The Last Vermeer

The Last Vermeer

In Theatres: 
Nov 20, 2020
Running Time: 
117 minutes

There is no doubt that art is subjective, but who ultimately decides its worth? The Last Vermeer is an art story, wrapped around a World War II story, and is based on the true story of Han van Meergren, a talented art forger who swindled millions out of Nazi’s with his convincing fakes. It’s a fascinating story led by a captivating performance from Guy Pierce, and it will leave you clinging to every word of his tale, regardless of the truth to it.


World War II has ended, and Captain Joseph Piller (Claes Bang) has been tasked with investigating those who have aided the Nazi’s in any way and bring them to justice. After discovering a lost painting from the highly prized Vermeer in the collection of a Nazi general, Captain Piller learns that a Han van Meergren (Guy Pierce) is the one who sold the painting and brings him in for questioning to learn how he himself came into possession of something so valuable. But as more and more details come to light on the source of the painting, Piller and everyone else begin to question van Meegren’s motives and whose side he’s really on.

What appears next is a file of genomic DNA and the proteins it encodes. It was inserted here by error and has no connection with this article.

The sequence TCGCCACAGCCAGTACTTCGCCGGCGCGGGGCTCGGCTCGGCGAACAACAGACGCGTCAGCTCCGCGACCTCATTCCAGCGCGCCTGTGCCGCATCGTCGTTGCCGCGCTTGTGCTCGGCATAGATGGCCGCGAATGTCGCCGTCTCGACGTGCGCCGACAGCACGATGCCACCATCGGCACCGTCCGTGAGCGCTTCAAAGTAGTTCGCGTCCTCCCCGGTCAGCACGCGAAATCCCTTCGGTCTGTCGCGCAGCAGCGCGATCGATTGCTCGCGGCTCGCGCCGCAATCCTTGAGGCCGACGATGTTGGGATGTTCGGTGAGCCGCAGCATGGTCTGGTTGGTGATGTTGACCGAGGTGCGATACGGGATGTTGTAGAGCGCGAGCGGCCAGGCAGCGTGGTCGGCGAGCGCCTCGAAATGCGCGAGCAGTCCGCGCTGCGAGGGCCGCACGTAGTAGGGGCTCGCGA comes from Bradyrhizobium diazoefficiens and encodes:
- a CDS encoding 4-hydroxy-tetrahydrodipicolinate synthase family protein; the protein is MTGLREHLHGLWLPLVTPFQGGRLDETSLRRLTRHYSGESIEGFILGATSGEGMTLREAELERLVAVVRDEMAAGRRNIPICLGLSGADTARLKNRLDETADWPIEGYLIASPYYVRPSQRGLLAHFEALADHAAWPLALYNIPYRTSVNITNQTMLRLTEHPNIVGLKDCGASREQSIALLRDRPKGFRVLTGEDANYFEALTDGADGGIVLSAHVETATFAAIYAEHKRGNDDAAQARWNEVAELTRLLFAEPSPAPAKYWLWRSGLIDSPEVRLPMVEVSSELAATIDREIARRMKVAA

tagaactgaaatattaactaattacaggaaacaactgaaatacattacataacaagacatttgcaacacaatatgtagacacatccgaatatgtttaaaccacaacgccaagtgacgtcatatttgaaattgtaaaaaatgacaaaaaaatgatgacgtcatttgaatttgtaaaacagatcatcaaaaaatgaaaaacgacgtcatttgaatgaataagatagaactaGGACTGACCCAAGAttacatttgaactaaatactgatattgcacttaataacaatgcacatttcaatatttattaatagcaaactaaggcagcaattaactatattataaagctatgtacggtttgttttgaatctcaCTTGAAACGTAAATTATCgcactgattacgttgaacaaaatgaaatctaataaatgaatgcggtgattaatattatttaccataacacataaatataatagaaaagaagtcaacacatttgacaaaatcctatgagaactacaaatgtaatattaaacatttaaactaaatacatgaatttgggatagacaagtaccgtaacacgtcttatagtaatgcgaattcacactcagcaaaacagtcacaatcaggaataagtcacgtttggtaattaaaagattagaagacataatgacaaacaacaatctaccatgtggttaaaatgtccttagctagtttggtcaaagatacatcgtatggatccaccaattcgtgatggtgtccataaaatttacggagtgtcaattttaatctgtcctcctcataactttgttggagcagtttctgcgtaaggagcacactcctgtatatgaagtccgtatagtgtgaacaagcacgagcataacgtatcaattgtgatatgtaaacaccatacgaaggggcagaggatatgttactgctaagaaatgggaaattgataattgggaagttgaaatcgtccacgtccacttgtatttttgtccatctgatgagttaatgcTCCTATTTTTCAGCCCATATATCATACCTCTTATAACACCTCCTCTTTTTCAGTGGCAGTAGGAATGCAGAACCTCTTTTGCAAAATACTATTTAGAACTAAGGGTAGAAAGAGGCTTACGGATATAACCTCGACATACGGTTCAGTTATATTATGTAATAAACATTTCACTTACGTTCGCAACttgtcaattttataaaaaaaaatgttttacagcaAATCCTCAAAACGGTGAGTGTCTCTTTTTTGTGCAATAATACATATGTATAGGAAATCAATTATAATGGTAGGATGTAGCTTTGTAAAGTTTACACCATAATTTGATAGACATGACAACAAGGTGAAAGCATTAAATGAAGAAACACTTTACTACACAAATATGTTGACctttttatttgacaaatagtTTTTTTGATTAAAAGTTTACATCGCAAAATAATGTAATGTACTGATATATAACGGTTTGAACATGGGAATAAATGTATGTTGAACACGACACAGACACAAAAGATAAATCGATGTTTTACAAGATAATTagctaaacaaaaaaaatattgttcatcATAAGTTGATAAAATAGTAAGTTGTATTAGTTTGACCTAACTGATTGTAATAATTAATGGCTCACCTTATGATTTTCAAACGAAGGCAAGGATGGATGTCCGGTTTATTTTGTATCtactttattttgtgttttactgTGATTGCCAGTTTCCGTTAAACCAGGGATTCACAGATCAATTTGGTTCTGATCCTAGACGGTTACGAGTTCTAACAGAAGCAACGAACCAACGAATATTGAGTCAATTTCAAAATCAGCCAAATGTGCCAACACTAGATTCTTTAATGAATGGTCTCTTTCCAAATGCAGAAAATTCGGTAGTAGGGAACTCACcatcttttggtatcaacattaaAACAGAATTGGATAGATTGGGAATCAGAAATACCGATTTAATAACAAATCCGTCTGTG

The Last Vermeer unfolds like a good mystery novel. On the surface, it looks like a pretty cut and dry story about a Nazi sympathizer who is doing his best to game the police. From the moment he is arrested, Han van Meergren always appears like he’s in control, slowly convincing those around him to give him what he wants. First it’s his paints, but pretty soon he’s “locked away” with his whiskey and his women as well. He’s gifted with a silver tongue as much as a steady painting hand, learning about the wants and needs of his captors and convincing them to let their guard down. It’s all fascinating to watch unfold.


And yet the film takes a turn in the third act when people realize that van Meergren is a forger who has been exploiting the Nazi’s for his own personal gain. All of a sudden you have a change of heart for Captain Piller and his confidants, who now are working with van Meergren and not against him. But you also can’t help but wonder if it’s all a part of his plan as well. Like van Meergren, the film does a great job at never fully revealing the truth and only showing just enough to keep you latched on and wanting more, continuing to offer tease after tease that entices you to come back.


The Last Vermeer is like watching a work of art being painted. It’s impossible to see the bigger picture initially, but each brushstroke reveals just a bit more and adds to its beauty. In the end it doesn’t really matter how genuine the final product is, or in this case how true to the real van Meergren the film is, because it’s the process that is at the heart of the story, and ultimately The Last Vermeer delivers a story that’s worth watching.

Matt Rodriguez
Review by Matt Rodriguez
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